Skip Nav
Tips For Running With Diabetes

POPSUGAR / paid for by / C9 Champion® at Target

Source: POPSUGAR Photography

Everywhere you turn there are incredible people doing inspiring things. We partnered with C9 Champion® at Target and Type I Diabetic ultrarunner and endurance athlete Robin Arzon and get her training tips for living and training with diabetes.

Type 1 diabetics can do anything non-Type 1 diabetics can do. As long as you take care of your body and monitor your blood sugar level regularly, there's nothing stopping you from pursuing all sorts of athletic endeavors. You just have to pay much closer attention to your body than a non-Type 1 might.

But for New York-based Type 1 athlete Robin Arzon, just being a runner wasn't satisfying enough. After being diagnosed with Type 1 in 2014, this lawyer-turned-ultramarathoner didn't let the disease slow down her fitness goals one bit (she was already an ultramarathoner when she was diagnosed). She admits that it's much harder and time consuming, but she's been able to make it work. Find out how she's adjusted to being a Type 1 ultramarathoner and what she's learned:

1. Technology is everything

As soon as Robin was diagnosed, she turned to a friend, another Type 1 athlete, to find out what technology was available to her. "I aggressively pursued technology because I knew that would make a difference in my training," she says. "I wear a pump that administers my insulin and a glucose monitor that takes my blood sugar without me having to prick my finger. They've allowed me to train pretty uninterrupted."

2. Things are going to change

"I do 30-40 hours of training a week, and that didn't really change. What changed was me having to be patient with learning my number and insulin ratios. I know now that if I do a long run I reduce my insulin by 50 percent and that will keep me at a good place. But you always need a good backup. That self-awareness is part and parcel of being an endurance athlete anyway."

3. Get comfortable adjusting your tools

Just because Robin has an insulin pump and glucose monitor doesn't mean her job is done. She's constantly tinkering with them, learning about how much insulin she really needs based on her meals and upcoming workouts. "It's really important to play with insulin ratios so you can reduce your insulin if you need to. Before, it was really frustrating and sometimes demoralizing not being able to finish races because I didn't know my sugar level."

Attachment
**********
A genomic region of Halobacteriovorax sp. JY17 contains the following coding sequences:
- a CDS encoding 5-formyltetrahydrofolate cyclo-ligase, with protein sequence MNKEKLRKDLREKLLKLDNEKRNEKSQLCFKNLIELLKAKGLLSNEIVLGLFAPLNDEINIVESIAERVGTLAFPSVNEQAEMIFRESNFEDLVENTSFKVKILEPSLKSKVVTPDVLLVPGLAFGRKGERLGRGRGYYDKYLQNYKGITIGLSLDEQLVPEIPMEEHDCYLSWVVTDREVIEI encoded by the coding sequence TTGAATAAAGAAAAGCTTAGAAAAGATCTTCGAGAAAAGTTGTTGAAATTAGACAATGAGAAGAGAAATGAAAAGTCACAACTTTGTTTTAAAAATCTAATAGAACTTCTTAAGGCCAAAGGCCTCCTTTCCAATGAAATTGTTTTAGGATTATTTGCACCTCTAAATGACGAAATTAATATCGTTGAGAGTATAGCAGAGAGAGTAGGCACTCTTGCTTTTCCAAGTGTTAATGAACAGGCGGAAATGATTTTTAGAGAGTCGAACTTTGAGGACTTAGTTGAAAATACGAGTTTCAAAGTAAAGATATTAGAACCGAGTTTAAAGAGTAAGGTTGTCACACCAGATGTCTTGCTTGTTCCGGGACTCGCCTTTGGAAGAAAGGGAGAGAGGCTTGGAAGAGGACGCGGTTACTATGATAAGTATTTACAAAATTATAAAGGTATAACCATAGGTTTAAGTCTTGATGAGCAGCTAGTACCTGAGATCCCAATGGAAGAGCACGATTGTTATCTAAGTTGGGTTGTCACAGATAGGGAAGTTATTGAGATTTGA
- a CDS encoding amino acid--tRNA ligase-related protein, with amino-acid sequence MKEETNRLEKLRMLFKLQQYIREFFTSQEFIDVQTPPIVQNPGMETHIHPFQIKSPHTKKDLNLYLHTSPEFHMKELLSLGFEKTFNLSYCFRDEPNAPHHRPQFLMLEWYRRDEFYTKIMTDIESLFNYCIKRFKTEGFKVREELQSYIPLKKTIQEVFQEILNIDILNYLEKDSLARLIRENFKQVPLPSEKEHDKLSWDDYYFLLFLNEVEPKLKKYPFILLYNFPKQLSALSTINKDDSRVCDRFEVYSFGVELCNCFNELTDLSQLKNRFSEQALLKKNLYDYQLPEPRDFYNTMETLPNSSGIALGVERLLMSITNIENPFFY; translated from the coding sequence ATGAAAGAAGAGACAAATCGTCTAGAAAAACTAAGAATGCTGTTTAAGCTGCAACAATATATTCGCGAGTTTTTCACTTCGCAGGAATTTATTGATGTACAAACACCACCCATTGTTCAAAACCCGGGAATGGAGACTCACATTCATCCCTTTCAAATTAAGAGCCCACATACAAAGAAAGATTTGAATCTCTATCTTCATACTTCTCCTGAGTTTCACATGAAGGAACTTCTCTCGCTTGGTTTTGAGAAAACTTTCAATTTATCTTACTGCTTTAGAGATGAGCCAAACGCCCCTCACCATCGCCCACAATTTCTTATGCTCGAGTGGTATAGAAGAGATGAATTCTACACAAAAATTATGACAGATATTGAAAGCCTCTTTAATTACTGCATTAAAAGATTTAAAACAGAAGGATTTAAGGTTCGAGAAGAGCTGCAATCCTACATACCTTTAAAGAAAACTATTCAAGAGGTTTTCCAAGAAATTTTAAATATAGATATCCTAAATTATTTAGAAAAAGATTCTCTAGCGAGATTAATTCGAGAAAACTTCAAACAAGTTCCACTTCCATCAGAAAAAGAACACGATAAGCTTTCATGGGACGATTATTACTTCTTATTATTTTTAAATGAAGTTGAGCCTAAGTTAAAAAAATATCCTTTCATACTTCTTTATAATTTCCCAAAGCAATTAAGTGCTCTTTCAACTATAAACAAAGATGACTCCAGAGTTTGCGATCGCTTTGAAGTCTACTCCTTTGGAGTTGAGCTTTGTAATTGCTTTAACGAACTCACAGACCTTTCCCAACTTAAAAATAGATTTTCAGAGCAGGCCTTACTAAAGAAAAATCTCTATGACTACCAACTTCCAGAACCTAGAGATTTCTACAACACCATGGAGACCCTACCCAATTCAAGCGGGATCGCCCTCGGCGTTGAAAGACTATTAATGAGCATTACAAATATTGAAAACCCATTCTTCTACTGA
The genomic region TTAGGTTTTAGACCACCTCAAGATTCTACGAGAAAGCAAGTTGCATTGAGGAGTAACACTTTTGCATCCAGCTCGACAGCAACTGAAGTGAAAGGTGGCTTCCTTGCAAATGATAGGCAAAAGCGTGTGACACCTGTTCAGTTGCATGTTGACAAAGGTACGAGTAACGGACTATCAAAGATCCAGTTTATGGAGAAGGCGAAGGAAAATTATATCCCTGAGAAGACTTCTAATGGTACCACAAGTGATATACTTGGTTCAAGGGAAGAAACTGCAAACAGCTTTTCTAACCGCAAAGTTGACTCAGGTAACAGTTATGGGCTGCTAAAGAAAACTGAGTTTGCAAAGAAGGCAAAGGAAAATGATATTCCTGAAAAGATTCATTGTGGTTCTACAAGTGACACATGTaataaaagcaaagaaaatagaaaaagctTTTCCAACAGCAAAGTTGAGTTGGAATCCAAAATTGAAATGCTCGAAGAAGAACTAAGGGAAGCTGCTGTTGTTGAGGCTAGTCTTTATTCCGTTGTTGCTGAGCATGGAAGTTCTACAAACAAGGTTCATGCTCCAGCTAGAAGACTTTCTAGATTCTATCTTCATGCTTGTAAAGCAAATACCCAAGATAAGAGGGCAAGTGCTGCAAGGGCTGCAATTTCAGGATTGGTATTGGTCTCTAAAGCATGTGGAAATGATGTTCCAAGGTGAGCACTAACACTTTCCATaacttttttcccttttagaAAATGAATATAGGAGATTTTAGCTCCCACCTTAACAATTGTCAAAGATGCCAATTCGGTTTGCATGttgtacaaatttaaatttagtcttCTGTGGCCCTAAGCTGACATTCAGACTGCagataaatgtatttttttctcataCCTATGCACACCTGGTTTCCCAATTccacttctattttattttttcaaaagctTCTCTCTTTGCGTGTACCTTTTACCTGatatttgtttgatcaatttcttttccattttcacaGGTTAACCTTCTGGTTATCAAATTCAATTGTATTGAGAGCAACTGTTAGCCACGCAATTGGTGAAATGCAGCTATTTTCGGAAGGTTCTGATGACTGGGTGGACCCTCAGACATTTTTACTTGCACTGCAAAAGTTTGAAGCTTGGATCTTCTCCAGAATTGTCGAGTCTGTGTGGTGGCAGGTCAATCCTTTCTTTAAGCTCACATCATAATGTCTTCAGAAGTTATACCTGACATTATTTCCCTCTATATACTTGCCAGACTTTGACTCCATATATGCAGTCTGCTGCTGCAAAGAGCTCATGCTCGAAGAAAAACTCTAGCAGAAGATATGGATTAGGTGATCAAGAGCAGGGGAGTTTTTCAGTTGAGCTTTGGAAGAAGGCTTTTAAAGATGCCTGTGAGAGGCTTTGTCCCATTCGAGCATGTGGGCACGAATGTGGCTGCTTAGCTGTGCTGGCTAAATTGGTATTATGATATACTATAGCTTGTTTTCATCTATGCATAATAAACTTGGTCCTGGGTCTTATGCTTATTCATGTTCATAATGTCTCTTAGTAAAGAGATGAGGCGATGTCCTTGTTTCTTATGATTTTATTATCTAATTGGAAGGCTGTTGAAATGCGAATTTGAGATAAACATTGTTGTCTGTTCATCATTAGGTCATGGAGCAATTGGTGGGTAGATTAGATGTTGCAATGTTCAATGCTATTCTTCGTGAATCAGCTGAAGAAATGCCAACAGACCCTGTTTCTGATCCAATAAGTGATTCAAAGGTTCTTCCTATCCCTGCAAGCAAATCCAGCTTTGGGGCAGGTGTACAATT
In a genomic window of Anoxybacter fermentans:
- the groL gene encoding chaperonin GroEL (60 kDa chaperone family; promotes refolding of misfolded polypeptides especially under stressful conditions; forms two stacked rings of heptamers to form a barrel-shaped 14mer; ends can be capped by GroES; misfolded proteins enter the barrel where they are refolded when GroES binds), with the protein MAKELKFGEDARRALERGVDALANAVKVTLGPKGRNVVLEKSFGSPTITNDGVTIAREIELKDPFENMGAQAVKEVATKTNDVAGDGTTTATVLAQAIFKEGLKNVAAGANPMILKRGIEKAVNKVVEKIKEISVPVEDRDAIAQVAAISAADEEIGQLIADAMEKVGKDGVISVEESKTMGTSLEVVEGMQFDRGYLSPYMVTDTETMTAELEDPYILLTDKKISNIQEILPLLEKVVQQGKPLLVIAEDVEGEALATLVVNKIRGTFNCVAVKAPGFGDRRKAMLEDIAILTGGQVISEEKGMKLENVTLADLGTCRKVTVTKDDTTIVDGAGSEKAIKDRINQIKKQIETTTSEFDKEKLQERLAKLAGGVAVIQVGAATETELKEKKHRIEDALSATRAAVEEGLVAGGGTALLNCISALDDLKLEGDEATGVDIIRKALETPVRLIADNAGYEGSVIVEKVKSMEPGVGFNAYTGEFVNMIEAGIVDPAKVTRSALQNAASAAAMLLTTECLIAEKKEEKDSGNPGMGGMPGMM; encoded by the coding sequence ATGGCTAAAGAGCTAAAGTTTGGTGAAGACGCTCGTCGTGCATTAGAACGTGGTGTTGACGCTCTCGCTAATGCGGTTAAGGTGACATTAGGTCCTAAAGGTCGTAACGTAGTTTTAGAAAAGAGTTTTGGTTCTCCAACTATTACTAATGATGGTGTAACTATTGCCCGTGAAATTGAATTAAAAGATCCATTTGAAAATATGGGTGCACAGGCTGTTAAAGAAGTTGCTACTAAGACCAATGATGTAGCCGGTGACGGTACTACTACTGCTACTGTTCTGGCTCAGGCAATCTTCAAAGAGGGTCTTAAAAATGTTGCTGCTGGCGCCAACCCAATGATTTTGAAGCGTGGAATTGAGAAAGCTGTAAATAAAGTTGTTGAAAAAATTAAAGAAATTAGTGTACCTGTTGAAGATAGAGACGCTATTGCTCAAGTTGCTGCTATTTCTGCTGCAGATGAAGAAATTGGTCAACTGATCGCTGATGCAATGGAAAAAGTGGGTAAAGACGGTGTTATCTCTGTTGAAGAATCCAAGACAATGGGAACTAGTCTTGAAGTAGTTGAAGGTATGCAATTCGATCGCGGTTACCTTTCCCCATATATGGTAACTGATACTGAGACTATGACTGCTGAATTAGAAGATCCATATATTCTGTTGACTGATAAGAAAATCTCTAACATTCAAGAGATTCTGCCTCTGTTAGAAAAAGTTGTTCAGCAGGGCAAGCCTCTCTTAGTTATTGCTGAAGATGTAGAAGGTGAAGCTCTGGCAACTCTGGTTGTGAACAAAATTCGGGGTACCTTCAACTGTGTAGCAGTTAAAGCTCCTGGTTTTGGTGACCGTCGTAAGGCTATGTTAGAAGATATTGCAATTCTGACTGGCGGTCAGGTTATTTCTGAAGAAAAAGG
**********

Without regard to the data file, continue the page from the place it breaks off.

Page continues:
4. Always run with food on you

Most endurance athletes run with energy-fueling food on them anyway, but for Robin it's absolutely crucial. If blood sugar runs low during a training session, she needs immediate sugar. "You must have some kind of food on you. I usually bring GUs, gels, and I love clementines — I'll actually carry them in my sports bra." And for those moments when you'd rather consume liquid, she recommends coconut water, which still has carbs.

5. Accept that it's scary

"I did a half marathon two weeks after being diagnosed, and I was terrified because I didn't know how my body was going to react," she shares. "I have to think about [Diabetes] 24 hours a day and it's really scary. Sometimes I say, 'Sh*t, if I don't get my blood sugar up I could be passed out on the side of the road somewhere.'"

6. Realize you're actually a superhero

Being a Type 1 endurance athlete will definitely present you with challenges. "When you keep doing what you love anyway it reinforces your armor. Your life is not going to be dictated by being a diabetic. The fact that I now have insulin as part of my tool kit — i call it my superhero kit — makes me want to rise above."

7. Look to yourself for inspiration

Because diabetes is a nonstop, 24-hour disease, Robin never gets to forget she has it; she never gets to put her feet up and ignore it. "There are many moments throughout the week that require me to rise above, so I always have a touchstone for what I'm capable of," she says. Those moments — the checking her sugar and regularly adjusting her insulin ratios based on her activity or even stress level — remind her that she's inspiring herself.

More from C9 Champion® at Target

Image Source: Steven Counts
Related Stories paid for by C9 Champion® at Target
What to Buy From the Target Designer Dress Collection
18 At Home Live Streaming Workouts
This Dance Teacher Creates Community While Social Distancing
Family Friendly Easter DIY Projects
What You Need to Celebrate Easter at Home
Family Outfit Ideas For Easter
How to Personalize Easter Baskets For Kids
Valentine's Day Cards For Everyone You Love
Karina Banda's New Challenge Is Hosting Juntos We Shine
Meet Juntos We Shine Podcast Host Karina Banda
Juntos We Shine Podcast Interview With Regina Merson
Holiday Outfit Ideas From Target
Gifts For Stylish Guys
Reina Rebelde Makeup Line Founder Regina Merson Interview
Practical Holiday Gifts For Men
Gifts For Every Guy in Your Life
Where to Shop Fall Basics For Kids
Kelsey Martinez is Stepping Up Her Community's Game
"The Poet X" Writer Elizabeth Acevedo Interview
Juntos We Shine Podcast Talent Elizabeth Acevedo Interview
Juntos We Shine Podcast Talent Interview Kelsey Martinez
Juntos We Shine
Portable Potty Training Essentials
Juntos We Shine Podcast Talent Interview With Lisa Aldridge
Lisa Aldridge Juntos We Shine Video Interview
Andrea Chediak Hosts "Juntos We Shine" Podcast